State Rep. Summer Lee, D-Allegheny, speaks at a state Capitol news conference where she and other Pa. House Democrats rolled out a package of police reform proposals (Capital-Star photo by John L. Micek)
Democrats in the state House on Tuesday unveiled a quintet of police reform proposals they say will provide for increased oversight and training for law enforcement, even as they seek to rebuild the bonds of trust with communities of Pennsylvanians who have come to view police officers with suspicion and even disdain.
The end goal, the lawmakers said, is to avert the kind of fatal interaction between police officers and such young, unarmed black youth and men as Antwon Rose II, of East Pittsburgh, and David Jones, of Philadelphia, who were both shot and killed in separate incidents, sparking protests and public outcries in their hometowns.
“We had little hope for justice for an unarmed black man who was shot in the back,” said Rep. Summer Lee, an Allegheny County Democrat, whose district neighbors the community where Rose, 17, was shot and killed as he fled former East Pittsburgh Police Officer Michael Rosfeld. In March, a jury in Harrisburg found Rosfeld not guilty of charges of criminal homicide in connection with Rose’s death.
“The community has been demanding answers,” Lee continued. “The cry that ‘black lives matter’ will no longer go unanswered.”
The bills, some of which have been introduced in previous legislative sessions, or have yet to garner the standard memos seeking co-sponsors, would:
- Clarify when police officers are empowered to use deadly force and under what circumstances the use of deadly force could be employed.
- Require the state Attorney General’s Office to appoint a special prosecutor to investigate any incident of deadly force by a law enforcement.
- Reform the arbitration process in disciplinary matters involving the police.
- Strengthen the certification and decertification process for police officers and establish a statewide standard for training law enforcement officers.
- Reform hiring practices for police officers to provide greater transparency by including any civil, criminal, or ethical complaints filed against an officer in his or her personnel record and to fully explain why an officer might have left a previous job.
“These bills are not anti-police,” Lee said Tuesday. “This is legislation that will help our police departments and it will help our communities. We want to create an environment where police departments have every tool that they need so that they are safely policing our communities; so that they are getting every training that they need. We want to ensure that our communities are safe. But also that our departments are safe.”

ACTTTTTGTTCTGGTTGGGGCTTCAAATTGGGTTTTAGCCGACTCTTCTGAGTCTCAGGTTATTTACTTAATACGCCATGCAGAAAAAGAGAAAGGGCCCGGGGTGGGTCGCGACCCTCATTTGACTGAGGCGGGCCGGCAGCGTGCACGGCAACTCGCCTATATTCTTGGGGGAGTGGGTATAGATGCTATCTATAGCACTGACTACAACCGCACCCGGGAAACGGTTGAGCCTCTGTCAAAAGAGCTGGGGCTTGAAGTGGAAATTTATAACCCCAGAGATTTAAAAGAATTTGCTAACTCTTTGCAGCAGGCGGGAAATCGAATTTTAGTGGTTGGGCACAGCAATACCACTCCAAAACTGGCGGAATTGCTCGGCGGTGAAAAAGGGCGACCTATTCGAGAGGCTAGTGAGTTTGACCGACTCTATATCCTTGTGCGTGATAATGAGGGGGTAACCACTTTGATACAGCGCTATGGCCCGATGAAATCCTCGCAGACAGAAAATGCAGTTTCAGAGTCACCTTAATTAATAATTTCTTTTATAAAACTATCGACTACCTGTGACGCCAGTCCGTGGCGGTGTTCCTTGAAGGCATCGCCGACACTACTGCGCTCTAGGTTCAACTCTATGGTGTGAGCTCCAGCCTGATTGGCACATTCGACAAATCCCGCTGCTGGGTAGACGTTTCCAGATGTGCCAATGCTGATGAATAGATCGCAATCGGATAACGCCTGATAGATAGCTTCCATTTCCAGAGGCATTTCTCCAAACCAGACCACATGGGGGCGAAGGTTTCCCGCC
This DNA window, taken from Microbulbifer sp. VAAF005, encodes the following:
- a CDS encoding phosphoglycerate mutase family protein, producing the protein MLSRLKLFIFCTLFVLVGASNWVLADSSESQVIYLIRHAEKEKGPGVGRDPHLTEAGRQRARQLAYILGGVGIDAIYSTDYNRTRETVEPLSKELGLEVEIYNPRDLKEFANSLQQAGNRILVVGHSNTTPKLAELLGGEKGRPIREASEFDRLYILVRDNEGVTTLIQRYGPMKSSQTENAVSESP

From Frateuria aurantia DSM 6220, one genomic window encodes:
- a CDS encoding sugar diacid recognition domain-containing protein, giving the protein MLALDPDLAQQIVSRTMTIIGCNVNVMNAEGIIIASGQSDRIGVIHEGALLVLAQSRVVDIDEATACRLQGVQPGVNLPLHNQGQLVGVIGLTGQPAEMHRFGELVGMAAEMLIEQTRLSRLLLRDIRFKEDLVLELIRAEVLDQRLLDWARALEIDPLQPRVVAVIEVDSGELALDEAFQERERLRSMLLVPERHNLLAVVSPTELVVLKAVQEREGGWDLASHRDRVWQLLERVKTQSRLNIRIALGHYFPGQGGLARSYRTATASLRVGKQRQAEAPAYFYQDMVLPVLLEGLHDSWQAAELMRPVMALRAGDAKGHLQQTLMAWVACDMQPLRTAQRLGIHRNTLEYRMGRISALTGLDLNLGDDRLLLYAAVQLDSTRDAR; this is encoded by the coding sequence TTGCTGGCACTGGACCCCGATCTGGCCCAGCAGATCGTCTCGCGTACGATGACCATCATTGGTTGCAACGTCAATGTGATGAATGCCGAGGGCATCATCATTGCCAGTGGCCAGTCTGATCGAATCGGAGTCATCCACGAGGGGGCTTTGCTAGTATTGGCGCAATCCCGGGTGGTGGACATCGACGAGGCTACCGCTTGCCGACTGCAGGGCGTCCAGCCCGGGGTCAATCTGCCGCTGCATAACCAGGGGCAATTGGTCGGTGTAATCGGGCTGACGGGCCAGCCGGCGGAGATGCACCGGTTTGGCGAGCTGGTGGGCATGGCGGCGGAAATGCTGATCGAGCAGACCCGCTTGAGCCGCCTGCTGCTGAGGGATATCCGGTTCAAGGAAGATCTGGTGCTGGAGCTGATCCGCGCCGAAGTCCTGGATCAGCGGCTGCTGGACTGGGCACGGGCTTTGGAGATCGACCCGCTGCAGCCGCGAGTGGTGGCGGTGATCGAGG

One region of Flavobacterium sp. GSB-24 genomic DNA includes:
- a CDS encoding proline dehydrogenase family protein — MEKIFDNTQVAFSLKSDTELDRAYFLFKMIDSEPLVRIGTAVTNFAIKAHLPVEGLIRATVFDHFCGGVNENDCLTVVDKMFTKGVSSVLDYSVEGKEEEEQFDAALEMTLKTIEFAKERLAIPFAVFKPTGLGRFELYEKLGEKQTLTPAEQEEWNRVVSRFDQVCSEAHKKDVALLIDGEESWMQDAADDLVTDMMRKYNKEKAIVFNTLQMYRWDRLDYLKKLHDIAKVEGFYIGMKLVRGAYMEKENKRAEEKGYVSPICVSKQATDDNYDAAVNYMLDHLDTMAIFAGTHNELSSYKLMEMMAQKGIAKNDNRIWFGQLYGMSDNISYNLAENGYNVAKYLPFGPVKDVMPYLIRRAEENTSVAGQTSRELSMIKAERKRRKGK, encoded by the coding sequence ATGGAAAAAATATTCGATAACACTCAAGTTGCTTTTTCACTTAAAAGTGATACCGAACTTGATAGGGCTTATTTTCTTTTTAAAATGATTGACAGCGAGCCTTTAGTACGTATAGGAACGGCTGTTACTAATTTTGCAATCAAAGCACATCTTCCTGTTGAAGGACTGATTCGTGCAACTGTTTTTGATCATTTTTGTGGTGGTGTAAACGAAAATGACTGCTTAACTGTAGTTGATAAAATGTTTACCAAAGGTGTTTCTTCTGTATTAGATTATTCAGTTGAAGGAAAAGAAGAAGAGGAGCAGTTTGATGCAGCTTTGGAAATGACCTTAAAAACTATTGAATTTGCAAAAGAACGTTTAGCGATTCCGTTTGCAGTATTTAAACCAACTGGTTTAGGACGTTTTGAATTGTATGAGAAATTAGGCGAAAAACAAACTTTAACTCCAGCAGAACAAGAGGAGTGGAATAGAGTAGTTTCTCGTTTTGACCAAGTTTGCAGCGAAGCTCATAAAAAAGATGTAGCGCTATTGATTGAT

House Democratic Whip Jordan Harris, of Philadelphia, called for more stringent training and certification standards for police officers. He said the state should impose on law enforcement the same strict licensing and continuing education requirements already required for barbers and attorneys.
“Prayers alone are not enough,” Harris said. “We, as a legislative body, must do things differently if our constituents are to have faith [in the police].”
A 2018 analysis of FBI data by the online news publication Vox found that U.S. police kill black people at greater rates than white people. In 2012, black people made up 31 percent of police killing victims, even though they comprised just 13 percent of the country’s total population, Vox reported. The online news site acknowledged that its data was incomplete “because [it was] based on voluntary reports from police agencies around the country.” Even so, the data “[highlighted] the vast disparities in how police use force,” Vox reported.
Cutting down — or even eliminating the disparate use of force — is the main goal of a use-of-force bill that Lee is co-sponsoring with fellow Allegheny County Democratic Rep. Ed Gainey. Lee acknowledged Tuesday that there are situations where it’s appropriate and necessary for officers to use deadly force. But those situations should be the rare exceptions, she noted, and officers should have clear ideas of when the use of deadly force is, and is not, appropriate.
“We want de-escalation” before a situation turns violent, Lee said, adding that she wants to make sure that advocates and law enforcement organizations have a seat at the table as those standards are formulated.
The Pennsylvania State Troopers Association, which represents state police troopers, said it was “not prepared” to comment on the proposals.
Rep. Brian Sims, D-Philadephia, who sponsored the special prosecutor bill in last year’s legislative session and is sponsoring it again this year, said his plan was critical to making sure that officers accused in shootings did not benefit from any favoritism from home turf prosecutors.
“We don’t do justice to justice by pretending she is blind. She’s not,” Sims said, adding that “the data” points to racial and ethnic disparities in the dispensation of justice. “We don’t say it enough.”
Democratic lawmakers said Tuesday that they’re hoping their proposals, as they emerge more fully, will garner broad bipartisan support and land on Gov. Tom Wolf’s desk before the end of the current two-year session.
Mike Straub, a spokesperson for House Majority Leader Bryan Cutler, R-Lancaster, said GOP lawmakers were willing to have discussions about the proposals, but would not “be willing to jump to conclusions on things that would impose burdens on so many law enforcement officers who are working to keep us safe.”
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